By descent to Bean’s heir
Sotheby’s New York, 6 October 1999, Sale 7348, Lot 287
Edwynn Houk Gallery, New York
Private collection, San Francisco
Howard Greenberg Gallery, New York, 2008
Emmanuelle de l'Ecotais, Man Ray, Rayographies (Paris, 2002), no. 132 (a copy print of this image)
Arturo Schwartz, Man Ray: The Rigour of Imagination (New York, 1977), p. 251, fig. 406
Man Ray scholar Steven Manford notes that this early Rayograph was reproduced in the May-June 1925 issue of Les Feuilles Libres, along with three other Rayographs and six of Man Ray’s cliché-verre images. This all-Man Ray issue included an essay by Georges Ribemont-Dessaignes, who, four years later, in 1929, would publish the first book on the artist and his work. Man Ray’s association with Les Feuilles Libres had been established in 1922, when the magazine featured the first publication of a Rayograph.
This Rayograph comes originally from the collection of distinguished curator and author, Jacob Bean (1923-1992). Bean was Curator of Drawings at The Metropolitan Museum of Art from 1960 through the early 1990s, where he concentrated on works by Italian and French masters of the 17th and 18th centuries, and co-authored several definitive books. A man of diverse experience, he had worked previously as a fact checker for The New Yorker magazine, as a guest curator at the Louvre, and, in the 1940s, in the pioneering gallery of Julien Levy. It is possible Bean acquired this Rayograph at that time. In his memoirs, Julien Levy recounted:
‘Most of my secretaries, each in turn, became involved in the life of the gallery. They were underpaid, but for the most part devoted and loyal. Having intimate relations with the customary heartbreaking state of my accounts, each did his or her best to interest some friends of their own in buying . . . Many of those who worked for me went on to bigger things . . . Jacob Beane [sic] later became curator of Prints and Drawings at the Metropolitan Museum' (Memoir of an Art Gallery, p. 86).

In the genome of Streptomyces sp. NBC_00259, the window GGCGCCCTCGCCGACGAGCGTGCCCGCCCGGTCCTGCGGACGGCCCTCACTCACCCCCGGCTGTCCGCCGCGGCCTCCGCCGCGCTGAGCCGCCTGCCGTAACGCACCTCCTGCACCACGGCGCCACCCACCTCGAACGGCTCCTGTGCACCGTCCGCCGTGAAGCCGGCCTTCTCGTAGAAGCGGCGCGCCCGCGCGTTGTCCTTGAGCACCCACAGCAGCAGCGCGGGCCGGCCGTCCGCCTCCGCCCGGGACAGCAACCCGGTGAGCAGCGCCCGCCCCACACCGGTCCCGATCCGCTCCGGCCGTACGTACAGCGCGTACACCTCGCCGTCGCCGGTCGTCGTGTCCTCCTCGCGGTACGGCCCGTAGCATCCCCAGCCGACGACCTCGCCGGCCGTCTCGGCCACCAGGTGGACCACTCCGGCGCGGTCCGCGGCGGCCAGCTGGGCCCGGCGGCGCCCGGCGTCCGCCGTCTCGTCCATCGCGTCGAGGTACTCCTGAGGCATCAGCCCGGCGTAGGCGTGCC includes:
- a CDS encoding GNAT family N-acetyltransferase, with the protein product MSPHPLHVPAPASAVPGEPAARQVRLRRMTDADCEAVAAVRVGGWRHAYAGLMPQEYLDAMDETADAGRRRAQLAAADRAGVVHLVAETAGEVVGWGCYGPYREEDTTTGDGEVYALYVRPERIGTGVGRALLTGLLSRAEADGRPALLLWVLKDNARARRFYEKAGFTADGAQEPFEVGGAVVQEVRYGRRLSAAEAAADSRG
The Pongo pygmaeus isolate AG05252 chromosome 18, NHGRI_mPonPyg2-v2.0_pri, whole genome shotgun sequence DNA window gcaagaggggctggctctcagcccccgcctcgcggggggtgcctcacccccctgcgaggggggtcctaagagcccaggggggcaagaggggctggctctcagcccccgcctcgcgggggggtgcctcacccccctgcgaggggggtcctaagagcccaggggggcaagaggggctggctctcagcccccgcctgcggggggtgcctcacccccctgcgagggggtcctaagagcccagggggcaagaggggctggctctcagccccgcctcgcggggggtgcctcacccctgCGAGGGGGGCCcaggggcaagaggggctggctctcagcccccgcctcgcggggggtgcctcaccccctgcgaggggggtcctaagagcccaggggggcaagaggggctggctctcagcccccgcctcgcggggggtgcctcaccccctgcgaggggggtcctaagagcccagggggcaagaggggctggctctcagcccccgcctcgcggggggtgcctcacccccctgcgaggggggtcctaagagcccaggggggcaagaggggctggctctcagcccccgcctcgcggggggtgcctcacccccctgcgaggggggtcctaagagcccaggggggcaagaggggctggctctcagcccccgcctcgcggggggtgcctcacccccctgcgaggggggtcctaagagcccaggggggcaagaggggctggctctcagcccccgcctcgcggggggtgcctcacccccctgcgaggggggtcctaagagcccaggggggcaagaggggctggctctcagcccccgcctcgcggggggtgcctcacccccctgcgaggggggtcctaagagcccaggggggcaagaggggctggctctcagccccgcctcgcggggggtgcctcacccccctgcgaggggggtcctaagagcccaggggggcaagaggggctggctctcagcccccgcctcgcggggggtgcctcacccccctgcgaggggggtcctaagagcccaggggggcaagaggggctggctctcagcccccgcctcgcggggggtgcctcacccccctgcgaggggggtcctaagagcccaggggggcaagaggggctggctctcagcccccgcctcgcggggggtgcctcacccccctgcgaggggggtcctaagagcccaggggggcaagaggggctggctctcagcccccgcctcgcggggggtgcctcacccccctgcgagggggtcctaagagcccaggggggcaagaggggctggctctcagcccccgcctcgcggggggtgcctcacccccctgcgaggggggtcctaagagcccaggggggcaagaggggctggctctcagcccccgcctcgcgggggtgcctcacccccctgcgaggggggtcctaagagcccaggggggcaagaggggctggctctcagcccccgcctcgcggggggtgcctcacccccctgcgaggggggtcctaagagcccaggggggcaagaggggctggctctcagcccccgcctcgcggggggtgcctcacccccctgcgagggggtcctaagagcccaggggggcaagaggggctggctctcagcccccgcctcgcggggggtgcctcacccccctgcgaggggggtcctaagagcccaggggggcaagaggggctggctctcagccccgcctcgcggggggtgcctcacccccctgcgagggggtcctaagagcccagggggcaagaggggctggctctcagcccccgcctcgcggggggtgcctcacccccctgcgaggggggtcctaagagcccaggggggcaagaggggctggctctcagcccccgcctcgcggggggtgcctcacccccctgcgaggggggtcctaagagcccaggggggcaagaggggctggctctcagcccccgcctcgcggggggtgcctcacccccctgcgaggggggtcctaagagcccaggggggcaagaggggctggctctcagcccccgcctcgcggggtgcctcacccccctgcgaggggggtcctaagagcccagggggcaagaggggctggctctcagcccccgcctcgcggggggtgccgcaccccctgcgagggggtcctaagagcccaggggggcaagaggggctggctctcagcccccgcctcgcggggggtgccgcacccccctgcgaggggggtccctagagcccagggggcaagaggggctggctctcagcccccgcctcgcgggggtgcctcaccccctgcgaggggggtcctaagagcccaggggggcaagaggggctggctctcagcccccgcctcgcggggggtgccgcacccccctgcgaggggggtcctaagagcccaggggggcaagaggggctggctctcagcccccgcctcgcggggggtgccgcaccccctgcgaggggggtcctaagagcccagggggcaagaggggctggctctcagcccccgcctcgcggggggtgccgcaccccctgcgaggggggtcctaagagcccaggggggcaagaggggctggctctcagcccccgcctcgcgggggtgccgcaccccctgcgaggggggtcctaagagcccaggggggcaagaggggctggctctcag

Another Rayograph from Bean’s collection was sold in these rooms in October 1993 (Sale 6468, Lot 361).
A Rayograph of the same dimensions as the one offered here, utilizing three of the same elements—the chain, the handkerchief, and the unidentified jewel-like object—is owned by the Yale University Art Gallery (Acc. No. 1941.660). Yale’s Rayograph is signed and dated 1924 by Man Ray and was given to the University in 1937 by Katherine Dreier. Dreier was a founding member in 1920, with Man Ray and Marcel Duchamp, of the Societé Anonyme, a group devoted to promoting new art. The Societé Anonyme was responsible for giving many Americans their introduction to Dada, Surrealism, and other cutting-edge work of the time.
This work will be included in the forthcoming catalogue raisonné of the Rayographs being prepared by Steven Manford.
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